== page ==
Samuel Adams Boston Ale Homage

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Hop

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Note: I’ve written a new post entitled Samuel Adams Boston Ale Clone if you’re looking for a Boston Ale recipe. The process of figuring out the clone can still be seen below and in the original post.

I decided I’d go for a simple recipe for my brew session this weekend. So, I figured it was time to try to pay homage to Samuel Adams Boston Ale, which is a delicious Stock Ale. The lovely thing about trying to clone a Sam Adams recipe is that they provide you with a lot of useful information to start with.

From the website, we know:

Color: Red to Amber
Original Gravity: 13 Plato (1.053 SG)
Alcohol: 5.1% ABV / 4.0% ABW
Malt: Two Row Pale, Caramel 60
Hops: Spalt Spalter, East Kent Goldings, Fuggles
Yeast Strain: “Top-fermenting ale yeast” (theirs is proprietary)

“Keeping with the Stock Ale style, Samuel Adams® Boston Ale is fermented at cooler almost lager like temperatures and conditioned much longer than most ales. It also is Krausened and dry hopped.”

It also has fruit and ester notes with a smooth, round finish.

Okay, time to start paying homage (I’m saying “homage” because I don’t know if it’s a clone just yet)!


We know they krausen (add freshly-fermenting or unfermented wort to carbonate) and dry hop. We're going to dry hop this sucker for a week, starting after a week of fermentation (at least a day after primary is complete). This will probably produce more hop flavor and aroma than Boston Ale (which I'd think is more like 3 days), but I want that flavor myself, and this is an "homage." As for adding freshly-fermenting (or unfermented) wort to carbonate, I don't want to brew a mini-batch of beer to do it, so I'm using corn sugar or DME.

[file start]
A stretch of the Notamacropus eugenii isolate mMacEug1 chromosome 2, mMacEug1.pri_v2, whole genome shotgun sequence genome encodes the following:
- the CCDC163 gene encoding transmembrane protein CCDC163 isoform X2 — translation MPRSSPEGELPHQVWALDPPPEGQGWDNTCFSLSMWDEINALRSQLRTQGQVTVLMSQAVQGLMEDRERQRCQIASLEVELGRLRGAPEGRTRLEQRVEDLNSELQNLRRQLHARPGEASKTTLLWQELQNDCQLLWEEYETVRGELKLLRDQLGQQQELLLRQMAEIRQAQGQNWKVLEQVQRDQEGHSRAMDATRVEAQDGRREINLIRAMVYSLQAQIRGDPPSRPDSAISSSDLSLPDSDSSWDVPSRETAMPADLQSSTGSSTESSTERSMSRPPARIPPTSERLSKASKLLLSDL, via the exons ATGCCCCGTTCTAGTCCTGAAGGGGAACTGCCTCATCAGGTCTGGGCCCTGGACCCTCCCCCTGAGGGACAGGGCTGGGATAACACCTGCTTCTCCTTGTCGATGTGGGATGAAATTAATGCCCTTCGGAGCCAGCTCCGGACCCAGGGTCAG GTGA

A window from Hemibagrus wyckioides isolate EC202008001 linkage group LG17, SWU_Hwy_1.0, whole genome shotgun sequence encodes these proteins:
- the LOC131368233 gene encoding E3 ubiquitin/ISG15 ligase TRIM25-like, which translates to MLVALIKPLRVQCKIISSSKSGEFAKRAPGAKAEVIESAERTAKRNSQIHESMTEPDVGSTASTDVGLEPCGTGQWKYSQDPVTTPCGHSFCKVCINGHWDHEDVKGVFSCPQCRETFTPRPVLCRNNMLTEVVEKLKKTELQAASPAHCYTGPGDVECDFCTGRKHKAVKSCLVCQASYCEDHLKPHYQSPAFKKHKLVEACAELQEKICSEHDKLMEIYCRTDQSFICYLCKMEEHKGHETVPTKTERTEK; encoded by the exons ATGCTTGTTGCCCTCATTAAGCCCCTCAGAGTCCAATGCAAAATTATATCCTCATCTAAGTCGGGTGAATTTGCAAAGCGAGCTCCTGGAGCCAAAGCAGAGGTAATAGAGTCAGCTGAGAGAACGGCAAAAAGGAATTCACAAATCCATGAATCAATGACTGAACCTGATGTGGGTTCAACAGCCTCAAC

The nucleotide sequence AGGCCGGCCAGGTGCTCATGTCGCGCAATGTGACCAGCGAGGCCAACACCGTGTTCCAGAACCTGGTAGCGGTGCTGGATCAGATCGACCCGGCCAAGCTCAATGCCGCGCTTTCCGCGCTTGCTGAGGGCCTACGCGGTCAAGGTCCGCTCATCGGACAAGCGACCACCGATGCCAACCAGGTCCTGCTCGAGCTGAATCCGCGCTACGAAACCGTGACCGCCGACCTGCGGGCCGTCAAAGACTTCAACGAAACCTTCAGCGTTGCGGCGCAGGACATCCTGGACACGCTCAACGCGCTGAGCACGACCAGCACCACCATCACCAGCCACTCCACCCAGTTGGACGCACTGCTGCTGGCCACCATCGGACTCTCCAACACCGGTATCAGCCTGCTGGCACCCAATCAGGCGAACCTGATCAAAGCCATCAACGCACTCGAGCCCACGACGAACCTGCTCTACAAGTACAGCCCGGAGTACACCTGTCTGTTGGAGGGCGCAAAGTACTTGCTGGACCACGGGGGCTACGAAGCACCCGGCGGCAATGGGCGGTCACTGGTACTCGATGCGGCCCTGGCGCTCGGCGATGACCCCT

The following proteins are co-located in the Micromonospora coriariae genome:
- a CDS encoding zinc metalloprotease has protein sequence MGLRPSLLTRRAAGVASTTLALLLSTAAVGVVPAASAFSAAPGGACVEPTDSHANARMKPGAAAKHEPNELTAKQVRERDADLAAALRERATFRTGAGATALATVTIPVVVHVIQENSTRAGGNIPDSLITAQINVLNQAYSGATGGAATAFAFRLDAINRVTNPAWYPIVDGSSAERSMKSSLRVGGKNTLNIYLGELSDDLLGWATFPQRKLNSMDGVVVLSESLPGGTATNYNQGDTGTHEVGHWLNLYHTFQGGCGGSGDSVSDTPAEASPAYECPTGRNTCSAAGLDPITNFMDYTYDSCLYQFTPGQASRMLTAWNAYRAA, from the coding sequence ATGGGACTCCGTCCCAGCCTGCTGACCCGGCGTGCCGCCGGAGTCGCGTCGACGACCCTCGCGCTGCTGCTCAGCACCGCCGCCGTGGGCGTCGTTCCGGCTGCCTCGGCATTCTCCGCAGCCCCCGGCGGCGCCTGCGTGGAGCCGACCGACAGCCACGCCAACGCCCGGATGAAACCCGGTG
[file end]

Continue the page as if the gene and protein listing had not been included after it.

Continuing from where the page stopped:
As for the yeast, we know they ferment at “almost lager like temperatures.” What this means to me is that they ferment around 60 °F using an ale yeast that can handle it, but they probably let the temperature rise to get some additional ester production. So, we’re looking for a yeast strain that has a fruity character and can cover a wide range of temperatures, starting around 60 °F. To me, that means Wyeast American Ale II, which has an impressive range of 60-72 °F and the character we want (I started the search with White Labs East Coast Ale Yeast, but it can’t handle the low temperatures).

On to the malt. To me, it tastes very English on the malt end. So, I’ve chosen Maris Otter and a British Crystal 60. Knowing that I don’t want to go over about 10% on the caramel malt and our target gravity, the proportion was rather quick to determine.

Finally, the water profile. This beer is somewhat malty and has a smooth, round finish, so I'm going for at least 100ppm of chloride and a ratio of around 1.5 chloride/sulfate. Given the color, a Residual Alkalinity of ~36 is appropriate. I'm giving ppm rather than grams because everyone has a different system. For me, I'm using an electric fryer with a pretty high ratio of water to grist (2 quarts water per pound of grain).

Without further ado, I give you Mad Alchemist New England Ale (5 gallon all-grain recipe):

Ingredients
  • Maris Otter (9 lbs)
  • British Crystal 60 (1 lb)
  • Hops: 1 oz Fuggles, 1 oz East Kent Goldings, 1 oz Spalt
  • Yeast: American Ale II (Wyeast Labs #1272), 2000 ml starter
  • Water: Calcium (86 ppm), Sodium (45 ppm), Sulfate (68 ppm), Chloride (102 ppm), Bicarbonate (119 ppm)

Target Profile
  • Original Gravity: 1.053 SG
  • Final Gravity: 1.013 SG
  • Color: 10.6 SRM
  • Bitterness: 31 IBU
  • Alcohol by Volume: 5.14%
  • Carbonation: 2.5 volumes

Process
I’m going to do a single step mash at 154 °F for medium body in the beer. I will boil the wort for 90 minutes. The first 0.5 oz of each variety of hops will be added with 60 minutes left in the boil. 0.25 oz of each variety of hops will be added with 15 minutes left in the boil. 0.25 oz of each variety of hops will be added to secondary after one week of fermentation, and will be allowed to dry hop for one week.